Time for a little rant.
I’ve often heard pastors warn about the vocational trap or tendency to not study the Bible for their own spiritual growth. If they only study to prepare for something else, the maxim goes, they aren’t feeding, just leading. Sounds dangerous.
But I have a problem with that maxim, and I’ll tell you why.
First off, it says a whole lot about how far too many pastors prepare for sermons and how they’re delivered. Because my rule is, the sermon has to go straight through my heart before I preach it and straight from my heart while I preach it. If I were just “handling a biblical text,” as some academics describe it, I suppose I’d have to agree with the maxim. But I don’t preach a text until I’ve stopped handling the text and God has started handling ME through it. If all you’re doing is handling a text you may as well be dissecting Shakespeare. Worse, your message on Sunday will be a presentation, not a sermon.
I’m not sure I EVER study scripture merely to pass it on. Seriously. That means every sermon I preach has at least started to change me personally first in some way by the time it comes out of my mouth. It’s common for me to hear comments like, “Your point about __________ really touched my heart.” And I just as often say, “Yeah, me too.”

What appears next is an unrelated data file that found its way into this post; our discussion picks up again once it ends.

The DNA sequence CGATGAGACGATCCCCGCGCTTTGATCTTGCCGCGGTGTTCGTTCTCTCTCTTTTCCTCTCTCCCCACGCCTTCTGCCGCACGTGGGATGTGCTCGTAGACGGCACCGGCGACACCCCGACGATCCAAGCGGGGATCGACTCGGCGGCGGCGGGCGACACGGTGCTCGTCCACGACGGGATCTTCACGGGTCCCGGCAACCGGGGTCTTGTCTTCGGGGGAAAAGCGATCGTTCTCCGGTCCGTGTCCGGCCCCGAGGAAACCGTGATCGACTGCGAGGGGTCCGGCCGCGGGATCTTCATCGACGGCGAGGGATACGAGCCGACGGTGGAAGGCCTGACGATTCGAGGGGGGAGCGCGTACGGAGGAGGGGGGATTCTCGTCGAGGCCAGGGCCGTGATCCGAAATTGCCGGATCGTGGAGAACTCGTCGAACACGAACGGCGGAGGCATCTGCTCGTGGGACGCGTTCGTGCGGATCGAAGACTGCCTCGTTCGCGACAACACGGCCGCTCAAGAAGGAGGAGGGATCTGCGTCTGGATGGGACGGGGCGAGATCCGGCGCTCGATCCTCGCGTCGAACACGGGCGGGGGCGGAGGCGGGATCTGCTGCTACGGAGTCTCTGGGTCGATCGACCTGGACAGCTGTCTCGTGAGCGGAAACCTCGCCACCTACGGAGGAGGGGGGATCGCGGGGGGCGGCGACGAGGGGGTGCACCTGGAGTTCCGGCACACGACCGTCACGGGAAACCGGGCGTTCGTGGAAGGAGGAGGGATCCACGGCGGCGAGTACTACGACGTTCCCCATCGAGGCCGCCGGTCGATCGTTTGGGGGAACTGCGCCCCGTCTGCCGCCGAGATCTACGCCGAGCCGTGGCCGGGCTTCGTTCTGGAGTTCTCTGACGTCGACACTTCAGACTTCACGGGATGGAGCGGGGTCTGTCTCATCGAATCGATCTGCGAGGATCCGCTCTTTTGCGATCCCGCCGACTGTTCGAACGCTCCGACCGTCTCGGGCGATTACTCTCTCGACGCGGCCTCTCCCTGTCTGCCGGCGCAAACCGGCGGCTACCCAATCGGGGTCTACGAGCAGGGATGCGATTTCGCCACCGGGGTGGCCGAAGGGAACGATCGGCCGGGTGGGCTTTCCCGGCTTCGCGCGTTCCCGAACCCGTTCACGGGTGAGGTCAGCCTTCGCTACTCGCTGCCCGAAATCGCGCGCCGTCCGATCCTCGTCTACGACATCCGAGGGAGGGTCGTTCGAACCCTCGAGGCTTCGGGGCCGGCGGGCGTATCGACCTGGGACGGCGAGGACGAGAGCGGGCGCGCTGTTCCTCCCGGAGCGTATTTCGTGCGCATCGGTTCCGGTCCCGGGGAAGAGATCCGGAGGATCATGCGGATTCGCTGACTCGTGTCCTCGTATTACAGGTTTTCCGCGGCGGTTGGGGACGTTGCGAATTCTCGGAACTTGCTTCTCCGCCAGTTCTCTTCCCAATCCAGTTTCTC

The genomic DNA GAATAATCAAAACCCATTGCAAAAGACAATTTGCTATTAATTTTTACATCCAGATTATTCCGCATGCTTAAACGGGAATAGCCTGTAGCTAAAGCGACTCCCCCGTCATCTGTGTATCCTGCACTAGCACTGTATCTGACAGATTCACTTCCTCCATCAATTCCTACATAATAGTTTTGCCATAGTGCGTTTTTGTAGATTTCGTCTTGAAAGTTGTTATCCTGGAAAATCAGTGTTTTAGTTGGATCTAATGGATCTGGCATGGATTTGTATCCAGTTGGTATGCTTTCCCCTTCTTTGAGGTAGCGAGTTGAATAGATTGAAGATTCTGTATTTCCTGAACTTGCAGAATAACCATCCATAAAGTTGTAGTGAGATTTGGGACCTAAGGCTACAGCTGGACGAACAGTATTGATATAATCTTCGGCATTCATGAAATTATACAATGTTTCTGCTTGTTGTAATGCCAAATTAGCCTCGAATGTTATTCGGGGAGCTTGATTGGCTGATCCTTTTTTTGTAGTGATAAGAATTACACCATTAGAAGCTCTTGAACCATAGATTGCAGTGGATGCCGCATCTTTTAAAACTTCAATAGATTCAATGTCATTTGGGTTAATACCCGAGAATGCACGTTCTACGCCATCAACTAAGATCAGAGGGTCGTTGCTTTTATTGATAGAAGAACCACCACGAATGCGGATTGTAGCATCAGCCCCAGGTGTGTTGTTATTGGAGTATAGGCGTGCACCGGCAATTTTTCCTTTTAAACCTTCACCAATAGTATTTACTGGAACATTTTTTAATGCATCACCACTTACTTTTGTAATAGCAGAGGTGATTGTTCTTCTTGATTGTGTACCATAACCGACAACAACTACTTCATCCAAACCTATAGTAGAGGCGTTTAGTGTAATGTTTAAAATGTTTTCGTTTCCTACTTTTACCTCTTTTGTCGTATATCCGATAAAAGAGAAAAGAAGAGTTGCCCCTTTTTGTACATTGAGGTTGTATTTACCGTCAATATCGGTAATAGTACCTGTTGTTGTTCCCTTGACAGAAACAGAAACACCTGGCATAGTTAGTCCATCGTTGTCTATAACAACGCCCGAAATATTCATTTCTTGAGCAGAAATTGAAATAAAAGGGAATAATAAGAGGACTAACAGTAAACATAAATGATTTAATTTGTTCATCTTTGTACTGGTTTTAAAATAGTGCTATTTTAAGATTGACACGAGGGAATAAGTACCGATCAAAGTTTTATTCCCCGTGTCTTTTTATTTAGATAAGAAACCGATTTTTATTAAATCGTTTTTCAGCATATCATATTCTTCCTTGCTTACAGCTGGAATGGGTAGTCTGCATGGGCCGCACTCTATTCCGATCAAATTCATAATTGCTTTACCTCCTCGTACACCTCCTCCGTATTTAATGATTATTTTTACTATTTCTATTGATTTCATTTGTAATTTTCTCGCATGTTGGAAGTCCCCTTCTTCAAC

And another thing: I never study the Bible clinically. Ever. Listen closely, people: the only kind of Bible study endorsed by the Bible itself is devotional study—that is, the kind that changes you from the inside out and builds your faith and nurtures your union with Jesus—what Peterson called “conversational exegesis.” Perhaps we ought to focus less on what we’re learning and more on where we’re being led. Where scripture is taking us. Where God himself is taking us. What its doing to us. Amen?
And lastly, the irony is we always ought to be thinking, “How can I pass this on to others?” Don’t you think? So every time you read scripture, think, “What do you have for me, Lord Jesus?” and then, in the very next breath, “Who should I share this with?”